5. Working on VK API.

We think that it would be great to add the api to VKontakte, the biggest Russian social network. It is used in many countries and supports over than 50 languages. It also has very multifunctional api, so it can be added in pattern. The structure for working with api have already been created.

In the following part of Google Summer of Code we will focus on Python 3 Pattern release and testing. Also we will try to implement pattern.ru module.

Phase 1 - Report: Alexander Rossa

There are two distinct focal points in my GSoC work. The first is a functional Twitter bot, achieved by a pipeline consisting of Python machine learning backend for tweet analysis, Node.js frontend for accessing Twitter API and integration of Seed into the frontend for templated procedural text generation. The other is extending the capabilities of Seed, making it into a Node.js module (available through npm) and adding conditional generation.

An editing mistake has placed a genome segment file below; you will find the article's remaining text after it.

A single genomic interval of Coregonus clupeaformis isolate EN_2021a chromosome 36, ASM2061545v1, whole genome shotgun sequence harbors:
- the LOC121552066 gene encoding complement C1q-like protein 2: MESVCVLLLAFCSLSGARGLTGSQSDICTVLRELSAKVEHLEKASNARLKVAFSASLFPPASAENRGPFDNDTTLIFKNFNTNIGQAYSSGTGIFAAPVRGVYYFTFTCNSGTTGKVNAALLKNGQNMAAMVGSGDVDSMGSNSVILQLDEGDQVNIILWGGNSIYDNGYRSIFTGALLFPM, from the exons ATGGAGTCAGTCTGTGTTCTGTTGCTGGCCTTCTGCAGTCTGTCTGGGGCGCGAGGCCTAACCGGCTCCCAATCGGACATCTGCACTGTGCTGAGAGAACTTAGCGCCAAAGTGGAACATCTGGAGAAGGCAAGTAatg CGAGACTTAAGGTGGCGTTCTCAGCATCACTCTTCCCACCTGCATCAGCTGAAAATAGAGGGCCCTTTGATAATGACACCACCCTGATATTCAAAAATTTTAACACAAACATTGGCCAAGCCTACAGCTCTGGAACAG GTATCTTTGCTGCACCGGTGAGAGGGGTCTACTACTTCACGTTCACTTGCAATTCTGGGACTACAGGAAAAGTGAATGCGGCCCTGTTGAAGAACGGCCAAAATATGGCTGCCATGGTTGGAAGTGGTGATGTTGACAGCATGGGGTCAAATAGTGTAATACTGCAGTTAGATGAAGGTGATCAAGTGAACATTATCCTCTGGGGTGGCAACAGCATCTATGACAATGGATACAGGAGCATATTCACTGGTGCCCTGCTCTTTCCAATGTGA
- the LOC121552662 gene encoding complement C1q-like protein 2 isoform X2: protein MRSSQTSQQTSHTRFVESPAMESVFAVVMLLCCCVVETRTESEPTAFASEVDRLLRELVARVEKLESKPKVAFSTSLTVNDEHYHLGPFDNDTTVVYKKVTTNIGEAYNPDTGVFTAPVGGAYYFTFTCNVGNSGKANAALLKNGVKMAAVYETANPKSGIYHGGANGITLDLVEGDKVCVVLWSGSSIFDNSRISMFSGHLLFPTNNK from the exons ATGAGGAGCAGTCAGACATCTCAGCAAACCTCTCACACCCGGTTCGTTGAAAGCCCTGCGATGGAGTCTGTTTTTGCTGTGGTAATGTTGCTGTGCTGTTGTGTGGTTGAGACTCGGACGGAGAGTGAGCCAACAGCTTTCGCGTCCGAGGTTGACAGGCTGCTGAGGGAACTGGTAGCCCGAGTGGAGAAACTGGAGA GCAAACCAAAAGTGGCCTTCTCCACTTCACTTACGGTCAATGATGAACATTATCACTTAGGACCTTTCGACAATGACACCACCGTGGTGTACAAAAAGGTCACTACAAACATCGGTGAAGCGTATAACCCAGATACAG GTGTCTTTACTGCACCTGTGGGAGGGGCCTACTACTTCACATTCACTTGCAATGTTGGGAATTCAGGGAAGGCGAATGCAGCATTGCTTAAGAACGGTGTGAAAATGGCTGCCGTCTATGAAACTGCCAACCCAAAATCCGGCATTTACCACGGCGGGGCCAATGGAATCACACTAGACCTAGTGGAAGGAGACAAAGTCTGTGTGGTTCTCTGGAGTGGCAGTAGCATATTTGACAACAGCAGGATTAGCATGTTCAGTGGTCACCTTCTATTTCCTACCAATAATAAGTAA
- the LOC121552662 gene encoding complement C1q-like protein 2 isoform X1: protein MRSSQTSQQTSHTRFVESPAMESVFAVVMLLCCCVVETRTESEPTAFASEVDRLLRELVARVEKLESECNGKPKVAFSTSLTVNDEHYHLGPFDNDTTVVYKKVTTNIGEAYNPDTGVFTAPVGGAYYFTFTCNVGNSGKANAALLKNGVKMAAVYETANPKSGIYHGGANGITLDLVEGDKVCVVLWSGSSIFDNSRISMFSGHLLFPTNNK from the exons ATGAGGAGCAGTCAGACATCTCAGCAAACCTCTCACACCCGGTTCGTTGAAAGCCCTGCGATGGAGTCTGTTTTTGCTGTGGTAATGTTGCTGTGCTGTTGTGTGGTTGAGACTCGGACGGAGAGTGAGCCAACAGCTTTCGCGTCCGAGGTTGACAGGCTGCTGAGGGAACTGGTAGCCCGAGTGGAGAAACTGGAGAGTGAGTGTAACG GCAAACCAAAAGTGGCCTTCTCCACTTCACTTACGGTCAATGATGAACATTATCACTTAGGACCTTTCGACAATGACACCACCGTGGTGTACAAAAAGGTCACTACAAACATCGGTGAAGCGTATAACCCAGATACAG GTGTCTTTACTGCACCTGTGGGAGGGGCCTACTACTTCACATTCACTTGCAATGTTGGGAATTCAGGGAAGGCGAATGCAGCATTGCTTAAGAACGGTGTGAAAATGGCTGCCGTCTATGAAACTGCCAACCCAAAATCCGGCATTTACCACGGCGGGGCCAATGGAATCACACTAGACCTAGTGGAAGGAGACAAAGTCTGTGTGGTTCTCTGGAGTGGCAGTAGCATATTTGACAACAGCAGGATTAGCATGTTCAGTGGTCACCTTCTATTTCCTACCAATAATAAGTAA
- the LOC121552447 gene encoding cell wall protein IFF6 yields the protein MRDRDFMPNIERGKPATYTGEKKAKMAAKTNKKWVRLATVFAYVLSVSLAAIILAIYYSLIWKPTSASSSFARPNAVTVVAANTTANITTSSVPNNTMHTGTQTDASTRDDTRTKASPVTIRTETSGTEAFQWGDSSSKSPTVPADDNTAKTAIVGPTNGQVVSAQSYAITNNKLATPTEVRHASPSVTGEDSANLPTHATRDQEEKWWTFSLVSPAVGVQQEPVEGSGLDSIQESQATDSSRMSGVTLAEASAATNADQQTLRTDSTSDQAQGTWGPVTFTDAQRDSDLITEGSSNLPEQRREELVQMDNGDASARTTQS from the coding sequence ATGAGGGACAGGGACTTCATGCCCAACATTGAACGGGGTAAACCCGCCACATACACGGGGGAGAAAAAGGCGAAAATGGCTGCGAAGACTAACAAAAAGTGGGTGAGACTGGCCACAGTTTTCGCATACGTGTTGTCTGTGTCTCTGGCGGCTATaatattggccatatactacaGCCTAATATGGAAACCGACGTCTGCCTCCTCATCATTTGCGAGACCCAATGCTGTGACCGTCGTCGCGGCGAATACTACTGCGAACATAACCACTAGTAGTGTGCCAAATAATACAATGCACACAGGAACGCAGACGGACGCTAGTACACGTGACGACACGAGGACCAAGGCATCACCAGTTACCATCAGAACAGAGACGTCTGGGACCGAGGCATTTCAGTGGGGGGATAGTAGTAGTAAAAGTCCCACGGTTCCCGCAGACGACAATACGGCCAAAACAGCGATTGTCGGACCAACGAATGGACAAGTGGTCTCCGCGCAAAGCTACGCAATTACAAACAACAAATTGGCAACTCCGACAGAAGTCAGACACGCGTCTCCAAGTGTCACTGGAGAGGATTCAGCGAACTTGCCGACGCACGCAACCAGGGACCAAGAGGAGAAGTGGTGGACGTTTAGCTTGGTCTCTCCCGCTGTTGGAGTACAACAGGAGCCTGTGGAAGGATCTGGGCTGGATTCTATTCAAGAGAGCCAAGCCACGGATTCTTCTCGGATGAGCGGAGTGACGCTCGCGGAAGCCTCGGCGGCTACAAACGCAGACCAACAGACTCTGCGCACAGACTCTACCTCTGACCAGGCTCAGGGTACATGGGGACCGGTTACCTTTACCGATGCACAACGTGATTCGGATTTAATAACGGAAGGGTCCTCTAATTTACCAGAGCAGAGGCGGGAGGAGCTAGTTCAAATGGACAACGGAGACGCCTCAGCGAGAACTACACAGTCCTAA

The work I have done during my first month gravitated largely around the first task. The tasks that were completed include:

  • Node.js frontend for manipulating Twitter API, retrieving and reacting to Tweets, sending back responses etc.

  • Python ML backend for Topic Analysis and Sentiment Analysis of Tweets

  • API for Python backend so that it can be accessed as a microservice rather than one monolithic deployment bundled with Node.js frontend

  • Seed miniprogram for generating templated responses. This does not yet have conditional generation enabled and serves more like a testing rig for trying to generate text conforming to non-violent communication principles.

Apart from these tasks, I spent time exploring approaches for deployment and getting to grips with new technologies.

The next focus for this project will be:

  • Extending Seed with conditional generation and API for easier access

  • Extending Seed miniprogram with newly acquired conditional generation capabilities

  • Testing and improving the bot. This may include:

  • adding ML module for paraphrasing (which will enable bot to revisit topics mentioned in communication in a more natural way)

  • improving quality of Seed miniprogram generation capabilities (more templates for sentences, more randomness...)

  • adding new rules for participation (currently working by hashtagging)

After the first two bullet points are completed, the work on Twitter bot is basically done and is just about improving the quality of the text it is able to produce.